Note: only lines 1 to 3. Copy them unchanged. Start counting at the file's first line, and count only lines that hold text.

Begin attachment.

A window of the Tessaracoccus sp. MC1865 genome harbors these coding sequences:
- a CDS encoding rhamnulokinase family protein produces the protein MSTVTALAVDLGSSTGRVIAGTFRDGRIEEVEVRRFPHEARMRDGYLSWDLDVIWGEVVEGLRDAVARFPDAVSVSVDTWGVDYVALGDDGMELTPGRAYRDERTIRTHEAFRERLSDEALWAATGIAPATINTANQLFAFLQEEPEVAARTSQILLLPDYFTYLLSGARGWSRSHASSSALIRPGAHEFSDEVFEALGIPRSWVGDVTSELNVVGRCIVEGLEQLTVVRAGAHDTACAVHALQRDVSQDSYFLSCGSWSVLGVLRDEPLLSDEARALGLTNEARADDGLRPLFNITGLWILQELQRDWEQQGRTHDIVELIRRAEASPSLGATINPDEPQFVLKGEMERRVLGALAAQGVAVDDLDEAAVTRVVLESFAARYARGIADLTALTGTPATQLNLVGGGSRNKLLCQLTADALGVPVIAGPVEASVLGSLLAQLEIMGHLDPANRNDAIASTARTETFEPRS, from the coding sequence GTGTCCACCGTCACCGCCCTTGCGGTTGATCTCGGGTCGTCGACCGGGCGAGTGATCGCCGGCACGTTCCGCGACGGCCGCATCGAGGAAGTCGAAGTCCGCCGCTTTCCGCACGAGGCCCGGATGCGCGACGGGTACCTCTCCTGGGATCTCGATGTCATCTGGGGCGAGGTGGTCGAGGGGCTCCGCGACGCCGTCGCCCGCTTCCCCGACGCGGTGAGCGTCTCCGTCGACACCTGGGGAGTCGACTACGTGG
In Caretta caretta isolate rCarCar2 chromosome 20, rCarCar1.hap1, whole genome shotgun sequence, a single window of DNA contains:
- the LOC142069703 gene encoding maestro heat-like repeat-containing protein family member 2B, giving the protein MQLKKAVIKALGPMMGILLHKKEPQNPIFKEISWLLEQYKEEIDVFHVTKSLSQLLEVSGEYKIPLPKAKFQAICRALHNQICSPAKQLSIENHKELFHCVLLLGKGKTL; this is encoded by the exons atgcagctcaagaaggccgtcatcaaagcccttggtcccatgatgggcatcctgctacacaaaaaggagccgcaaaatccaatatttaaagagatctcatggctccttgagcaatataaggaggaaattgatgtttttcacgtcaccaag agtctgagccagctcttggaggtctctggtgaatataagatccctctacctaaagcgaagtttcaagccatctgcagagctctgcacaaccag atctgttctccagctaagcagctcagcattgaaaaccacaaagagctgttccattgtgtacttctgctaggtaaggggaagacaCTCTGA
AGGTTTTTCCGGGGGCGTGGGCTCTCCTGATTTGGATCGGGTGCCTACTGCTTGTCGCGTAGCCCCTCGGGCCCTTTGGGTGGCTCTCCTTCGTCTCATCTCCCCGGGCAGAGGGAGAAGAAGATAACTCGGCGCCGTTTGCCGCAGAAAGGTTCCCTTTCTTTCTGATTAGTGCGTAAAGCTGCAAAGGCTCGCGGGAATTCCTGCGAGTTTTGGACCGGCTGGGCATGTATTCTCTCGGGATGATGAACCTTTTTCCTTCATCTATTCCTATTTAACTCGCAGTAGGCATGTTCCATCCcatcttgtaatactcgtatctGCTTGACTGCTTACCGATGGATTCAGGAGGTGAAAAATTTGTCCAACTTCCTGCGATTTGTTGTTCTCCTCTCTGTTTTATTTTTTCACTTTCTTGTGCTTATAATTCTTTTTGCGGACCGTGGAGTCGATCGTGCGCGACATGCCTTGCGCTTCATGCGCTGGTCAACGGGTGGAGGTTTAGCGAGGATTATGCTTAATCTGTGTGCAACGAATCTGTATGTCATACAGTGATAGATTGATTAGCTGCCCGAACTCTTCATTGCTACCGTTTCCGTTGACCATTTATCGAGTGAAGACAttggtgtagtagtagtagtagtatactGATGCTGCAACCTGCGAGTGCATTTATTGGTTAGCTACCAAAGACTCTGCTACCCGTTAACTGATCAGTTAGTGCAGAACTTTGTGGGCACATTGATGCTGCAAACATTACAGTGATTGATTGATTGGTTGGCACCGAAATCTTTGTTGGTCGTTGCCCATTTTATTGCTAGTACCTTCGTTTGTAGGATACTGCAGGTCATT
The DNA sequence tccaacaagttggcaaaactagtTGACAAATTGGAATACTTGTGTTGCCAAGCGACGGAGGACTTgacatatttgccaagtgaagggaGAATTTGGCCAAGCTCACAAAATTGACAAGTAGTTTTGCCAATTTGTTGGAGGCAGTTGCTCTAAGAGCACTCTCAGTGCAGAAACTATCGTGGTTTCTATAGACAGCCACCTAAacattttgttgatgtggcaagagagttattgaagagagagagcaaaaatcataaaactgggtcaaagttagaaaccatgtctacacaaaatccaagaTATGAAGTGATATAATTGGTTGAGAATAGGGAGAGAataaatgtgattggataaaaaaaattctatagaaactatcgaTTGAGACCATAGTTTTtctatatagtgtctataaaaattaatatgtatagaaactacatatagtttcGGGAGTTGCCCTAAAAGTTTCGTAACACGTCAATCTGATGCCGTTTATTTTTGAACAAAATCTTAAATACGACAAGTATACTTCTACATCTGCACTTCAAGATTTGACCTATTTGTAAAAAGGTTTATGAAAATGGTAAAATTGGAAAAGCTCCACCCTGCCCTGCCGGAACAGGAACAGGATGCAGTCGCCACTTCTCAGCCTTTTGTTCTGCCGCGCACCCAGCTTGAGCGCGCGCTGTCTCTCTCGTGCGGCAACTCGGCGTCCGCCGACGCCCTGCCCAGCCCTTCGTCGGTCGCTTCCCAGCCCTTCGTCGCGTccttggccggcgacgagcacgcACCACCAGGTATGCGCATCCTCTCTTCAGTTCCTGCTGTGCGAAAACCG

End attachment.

A window of the Tessaracoccus sp. MC1865 genome harbors these coding sequences:
- a CDS encoding rhamnulokinase family protein produces the protein MSTVTALAVDLGSSTGRVIAGTFRDGRIEEVEVRRFPHEARMRDGYLSWDLDVIWGEVVEGLRDAVARFPDAVSVSVDTWGVDYVALGDDGMELTPGRAYRDERTIRTHEAFRERLSDEALWAATGIAPATINTANQLFAFLQEEPEVAARTSQILLLPDYFTYLLSGARGWSRSHASSSALIRPGAHEFSDEVFEALGIPRSWVGDVTSELNVVGRCIVEGLEQLTVVRAGAHDTACAVHALQRDVSQDSYFLSCGSWSVLGVLRDEPLLSDEARALGLTNEARADDGLRPLFNITGLWILQELQRDWEQQGRTHDIVELIRRAEASPSLGATINPDEPQFVLKGEMERRVLGALAAQGVAVDDLDEAAVTRVVLESFAARYARGIADLTALTGTPATQLNLVGGGSRNKLLCQLTADALGVPVIAGPVEASVLGSLLAQLEIMGHLDPANRNDAIASTARTETFEPRS, from the coding sequence GTGTCCACCGTCACCGCCCTTGCGGTTGATCTCGGGTCGTCGACCGGGCGAGTGATCGCCGGCACGTTCCGCGACGGCCGCATCGAGGAAGTCGAAGTCCGCCGCTTTCCGCACGAGGCCCGGATGCGCGACGGGTACCTCTCCTGGGATCTCGATGTCATCTGGGGCGAGGTGGTCGAGGGGCTCCGCGACGCCGTCGCCCGCTTCCCCGACGCGGTGAGCGTCTCCGTCGACACCTGGGGAGTCGACTACGTGG
In Caretta caretta isolate rCarCar2 chromosome 20, rCarCar1.hap1, whole genome shotgun sequence, a single window of DNA contains: